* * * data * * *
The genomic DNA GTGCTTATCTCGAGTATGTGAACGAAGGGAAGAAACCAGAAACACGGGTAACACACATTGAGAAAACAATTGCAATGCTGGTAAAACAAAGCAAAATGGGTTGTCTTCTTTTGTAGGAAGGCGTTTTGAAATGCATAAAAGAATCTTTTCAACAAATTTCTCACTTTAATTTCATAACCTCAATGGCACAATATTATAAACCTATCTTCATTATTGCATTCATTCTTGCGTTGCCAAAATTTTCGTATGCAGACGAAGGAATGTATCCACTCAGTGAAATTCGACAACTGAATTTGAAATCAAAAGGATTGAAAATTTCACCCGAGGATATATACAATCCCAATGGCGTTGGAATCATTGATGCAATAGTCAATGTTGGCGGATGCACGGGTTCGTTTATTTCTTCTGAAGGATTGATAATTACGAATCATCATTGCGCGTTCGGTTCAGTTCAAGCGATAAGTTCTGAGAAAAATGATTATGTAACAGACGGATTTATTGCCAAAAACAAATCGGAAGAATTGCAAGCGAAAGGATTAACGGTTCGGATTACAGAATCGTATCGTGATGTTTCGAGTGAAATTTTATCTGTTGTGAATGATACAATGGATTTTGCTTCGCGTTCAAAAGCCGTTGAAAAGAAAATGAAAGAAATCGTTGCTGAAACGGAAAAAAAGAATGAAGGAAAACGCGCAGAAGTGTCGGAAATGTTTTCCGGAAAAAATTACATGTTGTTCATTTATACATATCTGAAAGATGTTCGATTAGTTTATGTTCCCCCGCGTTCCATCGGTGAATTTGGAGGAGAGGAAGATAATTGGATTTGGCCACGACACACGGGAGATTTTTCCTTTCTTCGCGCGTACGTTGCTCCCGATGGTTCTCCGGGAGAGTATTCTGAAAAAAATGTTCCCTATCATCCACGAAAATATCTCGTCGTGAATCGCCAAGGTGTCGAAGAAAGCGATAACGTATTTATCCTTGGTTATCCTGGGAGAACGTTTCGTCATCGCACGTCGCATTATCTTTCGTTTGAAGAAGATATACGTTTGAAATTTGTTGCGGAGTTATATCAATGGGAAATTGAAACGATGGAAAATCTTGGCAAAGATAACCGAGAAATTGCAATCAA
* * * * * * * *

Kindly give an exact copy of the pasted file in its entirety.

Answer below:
The genomic DNA GTGCTTATCTCGAGTATGTGAACGAAGGGAAGAAACCAGAAACACGGGTAACACACATTGAGAAAACAATTGCAATGCTGGTAAAACAAAGCAAAATGGGTTGTCTTCTTTTGTAGGAAGGCGTTTTGAAATGCATAAAAGAATCTTTTCAACAAATTTCTCACTTTAATTTCATAACCTCAATGGCACAATATTATAAACCTATCTTCATTATTGCATTCATTCTTGCGTTGCCAAAATTTTCGTATGCAGACGAAGGAATGTATCCACTCAGTGAAATTCGACAACTGAATTTGAAATCAAAAGGATTGAAAATTTCACCCGAGGATATATACAATCCCAATGGCGTTGGAATCATTGATGCAATAGTCAATGTTGGCGGATGCACGGGTTCGTTTATTTCTTCTGAAGGATTGATAATTACGAATCATCATTGCGCGTTCGGTTCAGTTCAAGCGATAAGTTCTGAGAAAAATGATTATGTAACAGACGGATTTATTGCCAAAAACAAATCGGAAGAATTGCAAGCGAAAGGATTAACGGTTCGGATTACAGAATCGTATCGTGATGTTTCGAGTGAAATTTTATCTGTTGTGAATGATACAATGGATTTTGCTTCGCGTTCAAAAGCCGTTGAAAAGAAAATGAAAGAAATCGTTGCTGAAACGGAAAAAAAGAATGAAGGAAAACGCGCAGAAGTGTCGGAAATGTTTTCCGGAAAAAATTACATGTTGTTCATTTATACATATCTGAAAGATGTTCGATTAGTTTATGTTCCCCCGCGTTCCATCGGTGAATTTGGAGGAGAGGAAGATAATTGGATTTGGCCACGACACACGGGAGATTTTTCCTTTCTTCGCGCGTACGTTGCTCCCGATGGTTCTCCGGGAGAGTATTCTGAAAAAAATGTTCCCTATCATCCACGAAAATATCTCGTCGTGAATCGCCAAGGTGTCGAAGAAAGCGATAACGTATTTATCCTTGGTTATCCTGGGAGAACGTTTCGTCATCGCACGTCGCATTATCTTTCGTTTGAAGAAGATATACGTTTGAAATTTGTTGCGGAGTTATATCAATGGGAAATTGAAACGATGGAAAATCTTGGCAAAGATAACCGAGAAATTGCAATCAA